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Pacific Coastal & Marine Science Center

Bedform Sedimentology Site: “Bedforms and Cross-Bedding in Animation”

Cross-Bedding, Bedforms, and Paleocurrents

Dip plots, static images, and captions

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Dip plot; see caption below.
Static image of cross-section; see caption below.

FIG. 18.  Structure formed by bedforms that reverse asymmetry without net displacement.

RECOGNITION: In many natural flows, reversals in asymmetry commonly occur simultaneously with reversals in migration direction because both kinds of reversals are caused by reversals in flow direction.  These two responses are simulated separately, because, for reasons discussed below, the two kinds of bedform reversals can occur independently in some flows.  The structure shown here is similar to those produced by bedforms that reverse migration direction (FIG. 19); both have erosion surfaces that are arranged in vertically zig-zagging sequences.  The two kinds of structures can be distinguished, however, because reversals in asymmetry (shown here) cause cross-beds to offlap and onlap the erosion surfaces, whereas reversals in migration direction (FIG. 19) produce erosion surfaces with relatively concordant overlying beds.  Reversals in asymmetry also produce zig-zags in the centers of the bedform troughs, a feature that is not produced by reversals in migration direction.   Vertical profiles of cross-bed dips vary with location in this structure.  Profiles through crest or trough deposits have cross-bed dips that reverse direction, whereas dips through flank deposits vary only in inclination.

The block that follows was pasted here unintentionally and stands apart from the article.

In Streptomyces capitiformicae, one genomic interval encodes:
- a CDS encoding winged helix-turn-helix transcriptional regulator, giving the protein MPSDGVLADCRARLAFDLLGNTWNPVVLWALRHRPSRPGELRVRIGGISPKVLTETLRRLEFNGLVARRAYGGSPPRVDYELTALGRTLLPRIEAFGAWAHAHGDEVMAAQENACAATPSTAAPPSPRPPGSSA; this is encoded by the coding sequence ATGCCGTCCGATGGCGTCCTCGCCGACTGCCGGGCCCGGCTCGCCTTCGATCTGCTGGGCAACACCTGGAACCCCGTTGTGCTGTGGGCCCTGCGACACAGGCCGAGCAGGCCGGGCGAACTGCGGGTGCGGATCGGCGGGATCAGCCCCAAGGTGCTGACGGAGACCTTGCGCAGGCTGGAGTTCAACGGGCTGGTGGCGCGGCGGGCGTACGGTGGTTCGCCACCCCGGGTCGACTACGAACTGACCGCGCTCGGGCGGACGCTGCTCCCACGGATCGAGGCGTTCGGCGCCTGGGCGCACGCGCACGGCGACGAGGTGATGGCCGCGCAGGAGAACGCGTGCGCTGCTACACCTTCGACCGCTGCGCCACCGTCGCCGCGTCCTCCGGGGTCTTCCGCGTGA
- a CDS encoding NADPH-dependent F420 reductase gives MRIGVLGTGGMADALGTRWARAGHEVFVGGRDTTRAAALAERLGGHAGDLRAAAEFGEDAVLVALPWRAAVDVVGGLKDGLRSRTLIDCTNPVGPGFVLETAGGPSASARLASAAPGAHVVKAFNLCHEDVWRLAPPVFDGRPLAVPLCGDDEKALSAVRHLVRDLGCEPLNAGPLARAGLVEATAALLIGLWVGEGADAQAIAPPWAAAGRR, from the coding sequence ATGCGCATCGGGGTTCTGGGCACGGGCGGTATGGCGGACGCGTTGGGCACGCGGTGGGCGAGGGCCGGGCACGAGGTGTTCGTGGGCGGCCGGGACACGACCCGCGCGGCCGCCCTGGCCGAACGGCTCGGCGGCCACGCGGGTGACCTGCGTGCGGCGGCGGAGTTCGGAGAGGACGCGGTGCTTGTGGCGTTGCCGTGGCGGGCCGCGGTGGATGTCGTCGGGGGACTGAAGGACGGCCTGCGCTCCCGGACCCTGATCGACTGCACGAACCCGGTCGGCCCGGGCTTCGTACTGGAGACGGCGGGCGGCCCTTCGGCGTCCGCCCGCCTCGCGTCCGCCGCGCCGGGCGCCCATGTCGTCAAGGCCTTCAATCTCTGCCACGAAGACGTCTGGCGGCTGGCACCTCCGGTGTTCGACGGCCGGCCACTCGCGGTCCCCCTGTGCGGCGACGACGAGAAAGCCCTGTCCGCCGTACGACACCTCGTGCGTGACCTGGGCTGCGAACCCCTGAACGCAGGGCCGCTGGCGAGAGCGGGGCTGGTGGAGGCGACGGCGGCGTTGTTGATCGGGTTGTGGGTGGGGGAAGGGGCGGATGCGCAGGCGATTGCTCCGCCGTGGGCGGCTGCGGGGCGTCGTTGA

ORIGIN: The response of bedforms to reversing flows is a complicated problem because flow reversals can occur on more than one time scale in a single flow, and the different scales of flow reversals have different effects on the bedforms.  Some flow reversals can cause reversals in asymmetry without net migration, and other flow reversals can cause reversals in migration direction without causing significant asymmetry. For example, in oscillatory flows where the volume of sediment transported during each oscillation approaches the volume of sediment in the bedforms, the bedforms will reverse asymmetry.  Where such an oscillatory flow is symmetrical, the bedforms will not undergo net migration.  In contrast, where the volume of sediment transported during individual oscillations is small relative to the volume in the bedforms, the bedforms maintain a symmetrical profile.  Inducing a slight asymmetry to the oscillatory flow will cause the bedforms to migrate while maintaining a relatively symmetrical profile, and reversing the direction of net asymmetry in the flow will cause the nearly symmetrical bedforms to reverse migration direction.  Distinguishing the structures formed by the different kinds of bedform reversals (asymmetry or migration direction) is, therefore, important because the structures indicate flow reversals on different time scales.  Real examples of structures indicating flow reversals on more than one time scale are shown in Figures 20 and 64.   The structure shown in this computer image was produced by vertically climbing bedforms.  The structure is relatively rare for the same reasons that other vertically climbing bedforms are rare (FIG. 3). Even in oscillatory flows that might be expected to produce structures like the one shown here, sand transport in opposing directions tends to be imbalanced, thereby causing bedforms to migrate (Newton, 1968).  Bagnold (1941) predicted that longitudinal dunes would have the kind of internal structure illustrated in this example, but eolian deposits having this structure have been rarely if ever documented in the geologic record (Rubin and Hunter, 1985). This kind of structure, however, could be expected to form in convergence zones in reversing flows such as might occur at isolated locations on some tidal ridges, at eddy-reattachment zones along river banks, at restricted locations in fields of linear eolian dunes or symmetrical sand waves, or at restricted sites in wave-generated flows. 

 

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